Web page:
In the rest world we are used to seeing Black women (and other women of colour) as our institutional cleaning staff, the cluster of students within particular subject disciplines (totally absent from others), as professional staffers, but there are yawning gaps and sparse representation at senior levels. In public life; political, financial, CEO-cliques, the upper echelons of health care, media, the judiciary even working across the Royal households and charities at senior level, it is truly painful particularly when you travel to the USA and see the sheer brilliance of representation across the board unlike the UK, Europe, and parts of the English-speaking world. In the British HE system we all know that the absence or near absence of Black women across the executive and senior executive is totally “normalised” irrespective of the EDI agenda which quite frankly has benefited every other “protected characteristic” and White women on the whole. As for significant representation on decision-making funding bodies, as research-leads, early career researchers, as departmental HoDs, it remains an intractable state of affairs.

Of course, the voices of Black women that work in HE testify loud and clear for those that really want to hear; so many testimonies of the micro-aggressions from colleagues and students alike. Made to feel out of place, a “space invader” to coin sociologist Nirmal Puwar’s term. Or conversely treated as exceptional, one minute lauded but the next encouraged to “stay in your lane.” Always having to justify oneself in a way that demonstrates value. Not encouraged to be innovative, or a “thought-leader” breaking new ground, as White peers would be-with the knock-on effect of a rapid rise. The odd heralded appointment then quick departure a little while longer with no accountability. Overlooked for promotion or actively discouraged to go for promotion. Or promotion when it comes taking twice as long than for White peers. The micro-management or overburdened with higher expectation to perform when compared to White peers. The subtly of being undermined, patronised, and gaslighted. Sound familiar to some? Again, I guess it depends on who you are and to whom you have bothered to ask those difficult questions of. It has all been chronicled time and time again. HE is a reflective microcosm of the larger society, and it ain’t changing anytime soon, if COVID working stories of BAME HE academics and professionals are anything to go by.1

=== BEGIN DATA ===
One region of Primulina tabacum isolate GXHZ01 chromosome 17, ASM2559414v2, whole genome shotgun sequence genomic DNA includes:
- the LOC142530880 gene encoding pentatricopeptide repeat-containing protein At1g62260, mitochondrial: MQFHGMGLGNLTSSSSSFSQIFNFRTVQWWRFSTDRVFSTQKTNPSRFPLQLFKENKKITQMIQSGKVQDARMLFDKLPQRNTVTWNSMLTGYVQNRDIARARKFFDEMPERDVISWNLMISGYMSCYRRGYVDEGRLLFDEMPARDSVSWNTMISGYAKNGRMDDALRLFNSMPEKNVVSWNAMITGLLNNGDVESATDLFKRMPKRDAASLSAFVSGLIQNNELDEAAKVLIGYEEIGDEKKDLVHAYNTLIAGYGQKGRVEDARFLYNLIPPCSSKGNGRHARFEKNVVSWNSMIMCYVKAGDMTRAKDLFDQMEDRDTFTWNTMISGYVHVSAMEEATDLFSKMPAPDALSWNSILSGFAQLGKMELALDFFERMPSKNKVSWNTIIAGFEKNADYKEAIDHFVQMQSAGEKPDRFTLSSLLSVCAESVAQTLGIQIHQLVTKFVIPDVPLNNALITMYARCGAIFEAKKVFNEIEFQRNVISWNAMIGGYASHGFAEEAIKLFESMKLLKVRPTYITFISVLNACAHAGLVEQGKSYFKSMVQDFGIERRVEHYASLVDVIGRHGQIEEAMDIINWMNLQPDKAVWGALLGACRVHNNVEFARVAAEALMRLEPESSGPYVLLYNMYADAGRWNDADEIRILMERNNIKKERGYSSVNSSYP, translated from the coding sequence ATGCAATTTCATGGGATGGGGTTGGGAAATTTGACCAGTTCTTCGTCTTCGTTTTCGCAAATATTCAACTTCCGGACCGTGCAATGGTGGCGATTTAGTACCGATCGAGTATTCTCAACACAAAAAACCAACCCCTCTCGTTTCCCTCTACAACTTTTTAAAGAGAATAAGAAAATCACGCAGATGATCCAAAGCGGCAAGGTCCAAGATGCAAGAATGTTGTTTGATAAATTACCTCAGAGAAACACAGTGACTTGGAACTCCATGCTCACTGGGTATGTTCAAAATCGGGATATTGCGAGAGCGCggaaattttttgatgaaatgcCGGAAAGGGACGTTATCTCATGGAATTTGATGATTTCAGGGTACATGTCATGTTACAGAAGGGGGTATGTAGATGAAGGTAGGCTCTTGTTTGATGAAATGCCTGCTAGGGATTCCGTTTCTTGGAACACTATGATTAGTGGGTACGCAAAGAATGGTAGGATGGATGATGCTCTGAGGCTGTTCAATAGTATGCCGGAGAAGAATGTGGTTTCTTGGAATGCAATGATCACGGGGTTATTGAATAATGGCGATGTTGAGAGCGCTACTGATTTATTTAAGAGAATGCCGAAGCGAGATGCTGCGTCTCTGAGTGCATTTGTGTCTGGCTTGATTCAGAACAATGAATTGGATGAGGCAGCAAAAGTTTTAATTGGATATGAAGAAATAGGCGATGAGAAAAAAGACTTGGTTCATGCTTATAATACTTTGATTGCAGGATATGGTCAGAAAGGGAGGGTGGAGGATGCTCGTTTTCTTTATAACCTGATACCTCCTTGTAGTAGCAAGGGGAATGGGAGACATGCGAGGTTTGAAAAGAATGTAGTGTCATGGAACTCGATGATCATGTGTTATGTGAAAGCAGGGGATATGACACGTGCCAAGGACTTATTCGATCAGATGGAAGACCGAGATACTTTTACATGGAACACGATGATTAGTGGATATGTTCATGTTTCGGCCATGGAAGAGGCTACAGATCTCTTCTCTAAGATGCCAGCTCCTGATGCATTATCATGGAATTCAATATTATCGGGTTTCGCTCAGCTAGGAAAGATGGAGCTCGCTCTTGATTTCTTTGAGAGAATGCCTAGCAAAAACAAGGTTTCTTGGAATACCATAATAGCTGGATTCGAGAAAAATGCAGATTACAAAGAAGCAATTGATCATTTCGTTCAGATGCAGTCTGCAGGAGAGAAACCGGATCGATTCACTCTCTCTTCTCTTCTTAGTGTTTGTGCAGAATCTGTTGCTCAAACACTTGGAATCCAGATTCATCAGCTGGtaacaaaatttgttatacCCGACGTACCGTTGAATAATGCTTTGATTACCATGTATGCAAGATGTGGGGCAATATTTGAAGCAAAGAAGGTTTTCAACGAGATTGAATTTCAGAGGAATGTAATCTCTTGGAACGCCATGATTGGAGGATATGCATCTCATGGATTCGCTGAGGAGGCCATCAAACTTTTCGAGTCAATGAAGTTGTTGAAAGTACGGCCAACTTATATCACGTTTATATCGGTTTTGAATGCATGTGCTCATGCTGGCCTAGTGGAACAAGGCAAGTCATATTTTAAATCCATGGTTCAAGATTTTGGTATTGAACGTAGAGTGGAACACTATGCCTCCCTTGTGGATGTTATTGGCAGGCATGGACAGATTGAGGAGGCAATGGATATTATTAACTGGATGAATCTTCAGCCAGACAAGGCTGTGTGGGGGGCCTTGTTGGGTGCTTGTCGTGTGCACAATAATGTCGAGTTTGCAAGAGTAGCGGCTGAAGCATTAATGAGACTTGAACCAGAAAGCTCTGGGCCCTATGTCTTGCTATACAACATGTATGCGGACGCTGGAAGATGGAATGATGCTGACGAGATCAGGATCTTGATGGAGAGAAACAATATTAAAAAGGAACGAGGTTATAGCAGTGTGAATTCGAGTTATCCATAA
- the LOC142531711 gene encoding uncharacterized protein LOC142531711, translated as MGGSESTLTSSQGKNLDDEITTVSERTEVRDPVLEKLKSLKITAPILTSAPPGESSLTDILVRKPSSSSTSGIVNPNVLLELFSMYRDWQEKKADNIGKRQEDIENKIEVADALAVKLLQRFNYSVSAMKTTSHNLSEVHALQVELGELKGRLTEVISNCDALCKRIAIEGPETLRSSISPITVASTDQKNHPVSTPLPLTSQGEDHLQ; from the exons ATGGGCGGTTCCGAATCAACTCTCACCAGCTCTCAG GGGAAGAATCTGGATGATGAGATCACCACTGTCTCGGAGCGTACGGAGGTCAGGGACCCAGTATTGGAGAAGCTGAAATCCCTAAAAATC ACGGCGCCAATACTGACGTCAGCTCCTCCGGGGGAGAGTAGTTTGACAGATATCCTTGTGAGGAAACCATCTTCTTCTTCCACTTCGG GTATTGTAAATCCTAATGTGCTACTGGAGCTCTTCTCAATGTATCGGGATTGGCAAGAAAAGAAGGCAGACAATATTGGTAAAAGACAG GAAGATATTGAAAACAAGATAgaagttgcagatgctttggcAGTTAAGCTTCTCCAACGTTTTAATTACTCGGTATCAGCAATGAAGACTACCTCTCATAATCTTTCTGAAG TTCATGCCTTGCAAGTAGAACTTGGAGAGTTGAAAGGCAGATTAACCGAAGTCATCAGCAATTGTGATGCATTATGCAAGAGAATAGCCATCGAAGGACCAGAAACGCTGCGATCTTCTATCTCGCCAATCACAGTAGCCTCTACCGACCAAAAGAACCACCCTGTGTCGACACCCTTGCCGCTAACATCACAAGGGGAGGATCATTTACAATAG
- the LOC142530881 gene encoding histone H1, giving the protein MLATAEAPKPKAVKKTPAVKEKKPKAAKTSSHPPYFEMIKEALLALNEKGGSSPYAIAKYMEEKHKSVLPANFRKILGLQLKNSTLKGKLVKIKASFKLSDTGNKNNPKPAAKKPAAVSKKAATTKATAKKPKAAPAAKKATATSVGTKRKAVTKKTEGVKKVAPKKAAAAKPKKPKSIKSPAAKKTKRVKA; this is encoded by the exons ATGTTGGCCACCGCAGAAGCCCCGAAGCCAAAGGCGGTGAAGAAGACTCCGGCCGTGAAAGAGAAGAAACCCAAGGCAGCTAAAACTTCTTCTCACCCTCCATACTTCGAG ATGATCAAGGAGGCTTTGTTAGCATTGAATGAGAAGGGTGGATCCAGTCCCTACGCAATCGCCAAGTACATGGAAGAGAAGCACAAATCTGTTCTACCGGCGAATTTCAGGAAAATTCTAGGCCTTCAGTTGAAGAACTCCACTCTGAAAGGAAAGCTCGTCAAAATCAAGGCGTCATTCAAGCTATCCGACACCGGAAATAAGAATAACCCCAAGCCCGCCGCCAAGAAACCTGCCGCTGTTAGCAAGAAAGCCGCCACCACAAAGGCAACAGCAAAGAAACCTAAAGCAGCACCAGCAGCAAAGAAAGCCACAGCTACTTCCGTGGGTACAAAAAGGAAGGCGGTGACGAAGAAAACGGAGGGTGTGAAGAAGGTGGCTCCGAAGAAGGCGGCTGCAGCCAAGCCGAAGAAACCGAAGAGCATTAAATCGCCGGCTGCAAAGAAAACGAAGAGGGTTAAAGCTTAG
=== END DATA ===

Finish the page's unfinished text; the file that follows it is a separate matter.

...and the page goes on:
However, this is the time to talk, the Black Lives Matter phenomenon has opened debate in the UK as elsewhere. The Rhodes Must Fall campaign is calling for accountability not only in representation of the figures of the past, but who it is that narrates the histories going forward. The “Ain’t I A Woman” conference platforms scholars who are researching the rounded and multi-faceted elements of Black women; mothers, grandmothers, adventurers, innovators, business people, teachers, activists and more in new and innovative ways. As part of Goldsmiths’ Library’s Black History Month series three Black British historians invite you to gather and join the palaver of scholars and notable women who together will present a nuanced view; past, present and future. As our celebrated Maya declared powerfully: